Weekly Summary: 18th December 2020

DATA: Rightmove report 6.6% annual rise in asking prices in December

As a non-seasonally adjusted index, it reported its usual fall in monthly asking prices but this was smaller than usual so the annual rate increased from last month (6.3%). Rightmove also reported that sales agreed were 44% higher in November when compared to last year.

DATA: ONS report annual house price rise of 5.4% in October

The completion-based index is now reflecting the sales agreed since the summer boom started. However, it is still subject to revision with September’s annual change revised down from 4.7% to 4.3%. This may reflect a delay in completions being registered with HM Land Registry, with very few transactions available to calculate the latest month’s index.

DATA: ONS labour market stats show rising unemployment

They report an average unemployment rate of 4.9% in the three months to October, 1.2 percentage points higher than last year. The more volatile single-month data shows the rate continuing to increase over the three month period, with a reading of 5.2% in October.

REPORT: MHCLG publish English Housing Survey 2019-20 headline report

The report contains a wealth of data and analysis on households’ housing circumstances and the state of the housing stock in England.

REPORT: MHCLG publish Household Resilience Study: Wave 1

The English Housing Survey does not tell us what has happened since the pandemic hit so MHCLG conducted a follow-up survey covering June to July. The survey found increases in mortgage arrears (6% of mortgaged owners compared to less than 1% in 2019-20), and that 27% of all households reported their income had fallen by at least £100 per month. The survey also reports that private renters are being hit hardest by the pandemic and fewer are expecting to buy their own home (49% compared to 59% in 2019-20).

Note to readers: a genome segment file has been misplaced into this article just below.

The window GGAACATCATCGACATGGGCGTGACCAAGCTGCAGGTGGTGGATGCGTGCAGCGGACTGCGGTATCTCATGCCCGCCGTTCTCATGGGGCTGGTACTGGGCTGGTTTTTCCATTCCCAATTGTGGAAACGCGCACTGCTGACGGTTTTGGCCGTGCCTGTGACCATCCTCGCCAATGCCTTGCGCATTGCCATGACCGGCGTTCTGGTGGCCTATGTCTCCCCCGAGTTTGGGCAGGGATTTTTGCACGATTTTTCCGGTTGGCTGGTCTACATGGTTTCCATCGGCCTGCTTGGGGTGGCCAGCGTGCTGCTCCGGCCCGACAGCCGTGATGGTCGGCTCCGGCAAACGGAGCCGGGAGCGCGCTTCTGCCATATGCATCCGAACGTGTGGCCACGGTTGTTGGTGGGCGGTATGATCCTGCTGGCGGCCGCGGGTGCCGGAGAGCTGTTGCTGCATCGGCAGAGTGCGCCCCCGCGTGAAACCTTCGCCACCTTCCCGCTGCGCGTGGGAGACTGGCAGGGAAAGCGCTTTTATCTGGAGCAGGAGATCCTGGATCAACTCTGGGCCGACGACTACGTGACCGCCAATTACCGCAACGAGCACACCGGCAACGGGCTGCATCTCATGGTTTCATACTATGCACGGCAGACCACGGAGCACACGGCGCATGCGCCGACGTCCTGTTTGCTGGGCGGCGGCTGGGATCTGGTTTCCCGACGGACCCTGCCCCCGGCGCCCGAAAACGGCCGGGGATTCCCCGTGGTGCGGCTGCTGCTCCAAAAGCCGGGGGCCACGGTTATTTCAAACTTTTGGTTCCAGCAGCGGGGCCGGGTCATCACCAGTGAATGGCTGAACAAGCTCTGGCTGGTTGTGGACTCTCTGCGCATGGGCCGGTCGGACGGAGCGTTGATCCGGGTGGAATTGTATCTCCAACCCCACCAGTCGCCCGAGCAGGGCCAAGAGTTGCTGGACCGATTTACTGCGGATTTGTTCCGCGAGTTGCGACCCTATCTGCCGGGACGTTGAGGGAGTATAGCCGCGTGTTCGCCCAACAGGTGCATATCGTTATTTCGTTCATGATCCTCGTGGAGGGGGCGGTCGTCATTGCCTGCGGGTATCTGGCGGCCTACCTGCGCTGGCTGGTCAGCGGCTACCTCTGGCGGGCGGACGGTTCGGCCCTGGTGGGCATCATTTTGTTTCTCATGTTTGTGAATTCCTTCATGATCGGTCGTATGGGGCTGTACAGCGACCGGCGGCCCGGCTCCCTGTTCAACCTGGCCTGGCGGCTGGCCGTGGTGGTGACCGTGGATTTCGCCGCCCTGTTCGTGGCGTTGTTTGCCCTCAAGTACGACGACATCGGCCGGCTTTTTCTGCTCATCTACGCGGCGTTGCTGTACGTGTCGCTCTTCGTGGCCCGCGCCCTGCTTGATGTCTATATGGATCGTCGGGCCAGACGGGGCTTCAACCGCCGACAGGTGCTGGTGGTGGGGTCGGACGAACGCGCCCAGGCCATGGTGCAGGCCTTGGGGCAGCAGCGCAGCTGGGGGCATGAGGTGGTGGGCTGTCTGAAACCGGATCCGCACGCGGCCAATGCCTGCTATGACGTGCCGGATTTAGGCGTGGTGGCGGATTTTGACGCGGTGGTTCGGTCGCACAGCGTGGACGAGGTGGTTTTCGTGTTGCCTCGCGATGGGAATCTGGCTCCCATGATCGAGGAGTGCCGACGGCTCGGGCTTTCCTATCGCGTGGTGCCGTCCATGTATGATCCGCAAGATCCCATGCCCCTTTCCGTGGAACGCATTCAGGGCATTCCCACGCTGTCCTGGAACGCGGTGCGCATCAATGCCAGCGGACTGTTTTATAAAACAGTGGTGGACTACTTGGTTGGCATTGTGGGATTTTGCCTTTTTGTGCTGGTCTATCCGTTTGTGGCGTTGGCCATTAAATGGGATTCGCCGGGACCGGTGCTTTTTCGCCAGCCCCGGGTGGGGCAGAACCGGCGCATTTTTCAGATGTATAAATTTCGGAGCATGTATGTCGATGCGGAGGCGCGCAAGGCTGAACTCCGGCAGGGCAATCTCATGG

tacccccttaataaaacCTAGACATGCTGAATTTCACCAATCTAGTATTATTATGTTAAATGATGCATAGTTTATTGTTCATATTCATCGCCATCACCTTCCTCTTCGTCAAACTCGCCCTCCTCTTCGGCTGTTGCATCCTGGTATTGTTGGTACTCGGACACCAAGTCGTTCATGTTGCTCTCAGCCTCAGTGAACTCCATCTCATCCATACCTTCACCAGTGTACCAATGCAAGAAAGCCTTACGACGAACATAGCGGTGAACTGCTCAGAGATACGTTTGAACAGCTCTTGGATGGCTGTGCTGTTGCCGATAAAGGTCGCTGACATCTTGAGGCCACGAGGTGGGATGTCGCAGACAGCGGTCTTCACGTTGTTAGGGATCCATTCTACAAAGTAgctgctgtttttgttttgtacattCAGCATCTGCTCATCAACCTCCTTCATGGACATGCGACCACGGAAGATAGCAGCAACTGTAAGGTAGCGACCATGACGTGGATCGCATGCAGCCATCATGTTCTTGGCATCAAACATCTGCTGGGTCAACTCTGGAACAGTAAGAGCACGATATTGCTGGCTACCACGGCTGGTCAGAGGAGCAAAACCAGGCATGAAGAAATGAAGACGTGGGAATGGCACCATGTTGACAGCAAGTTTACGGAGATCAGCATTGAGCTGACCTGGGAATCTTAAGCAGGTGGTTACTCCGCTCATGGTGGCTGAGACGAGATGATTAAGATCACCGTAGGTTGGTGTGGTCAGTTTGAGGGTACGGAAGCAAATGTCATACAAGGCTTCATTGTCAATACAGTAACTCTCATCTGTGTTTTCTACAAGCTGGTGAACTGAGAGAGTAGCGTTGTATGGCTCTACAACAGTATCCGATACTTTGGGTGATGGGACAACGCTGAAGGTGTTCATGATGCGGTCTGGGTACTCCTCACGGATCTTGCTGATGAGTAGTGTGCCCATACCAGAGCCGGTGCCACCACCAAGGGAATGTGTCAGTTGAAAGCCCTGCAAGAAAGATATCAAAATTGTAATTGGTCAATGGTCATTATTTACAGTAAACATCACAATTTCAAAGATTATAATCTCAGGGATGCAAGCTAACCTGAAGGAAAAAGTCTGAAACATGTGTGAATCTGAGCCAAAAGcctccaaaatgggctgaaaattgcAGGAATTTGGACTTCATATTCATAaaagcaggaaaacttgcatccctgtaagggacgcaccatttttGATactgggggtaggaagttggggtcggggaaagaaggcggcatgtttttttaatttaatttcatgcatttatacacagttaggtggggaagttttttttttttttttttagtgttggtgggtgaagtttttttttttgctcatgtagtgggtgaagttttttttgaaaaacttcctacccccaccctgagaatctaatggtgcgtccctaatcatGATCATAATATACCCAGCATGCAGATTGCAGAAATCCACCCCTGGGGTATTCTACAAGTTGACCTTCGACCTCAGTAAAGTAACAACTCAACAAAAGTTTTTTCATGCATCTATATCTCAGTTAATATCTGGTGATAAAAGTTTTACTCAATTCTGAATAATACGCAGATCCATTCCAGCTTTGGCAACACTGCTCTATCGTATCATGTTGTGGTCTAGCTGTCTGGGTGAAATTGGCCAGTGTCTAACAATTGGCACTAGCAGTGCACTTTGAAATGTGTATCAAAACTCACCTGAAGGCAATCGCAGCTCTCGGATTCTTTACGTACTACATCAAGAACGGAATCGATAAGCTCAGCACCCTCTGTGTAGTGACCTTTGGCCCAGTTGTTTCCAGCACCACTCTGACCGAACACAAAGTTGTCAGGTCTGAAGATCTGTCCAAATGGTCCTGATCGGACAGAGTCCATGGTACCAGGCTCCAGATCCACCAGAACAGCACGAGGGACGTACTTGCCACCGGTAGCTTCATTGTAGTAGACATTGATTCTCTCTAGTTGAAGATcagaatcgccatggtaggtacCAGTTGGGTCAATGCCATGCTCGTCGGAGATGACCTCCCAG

POLICY: Backlash against planning reforms forces MHCLG to make changes to standard method for calculating housing need

The political backlash against the “mutant algorithm” that would’ve required higher housing delivery in some of the most expensive parts of the country has been successful. The new approach will now prioritise brownfield sites and urban areas with the top 20 cities now subject to a 35% increase on top of the existing standard method. The reason for choosing 35% is not clear but it brings London’s housing need remarkably close to the figure suggested by the “mutant algorithm”. As others have suggested (e.g. Lichfields), this new approach makes it unlikely that net housing supply will hit 300,000 per year any time soon.

Chart of the Week

Perhaps the most contentious chart in the 2019-20 English Housing Survey was the one comparing mortgage and rents as a proportion of income. It is repeated below and includes housing benefit. It can be read as suggesting that owning is cheaper than renting but, as others have pointed out, it does not cover all the required costs and benefits to accurately work out the relative cost of owning versus renting. For example, it includes the cost of repaying the mortgage for owners but doesn’t include repairs and refurbishment or the imputed rent (opportunity cost) of owners’ housing equity. However, even once all these factors are accounted for, analysis suggests it is currently cheaper to own than rent, though the calculation is highly dependent on the location and type of property in question.

Setting aside the above debate and questions about whether the two groups can be fairly compared, the chart clearly shows that renters spend a large proportion of their income on rent and this is further reinforced when looking at the distribution of same data. When combined with other findings in the survey, it is clear that private renters have been hardest hit by the pandemic while paying large proportions of their income for poor quality and insecure housing.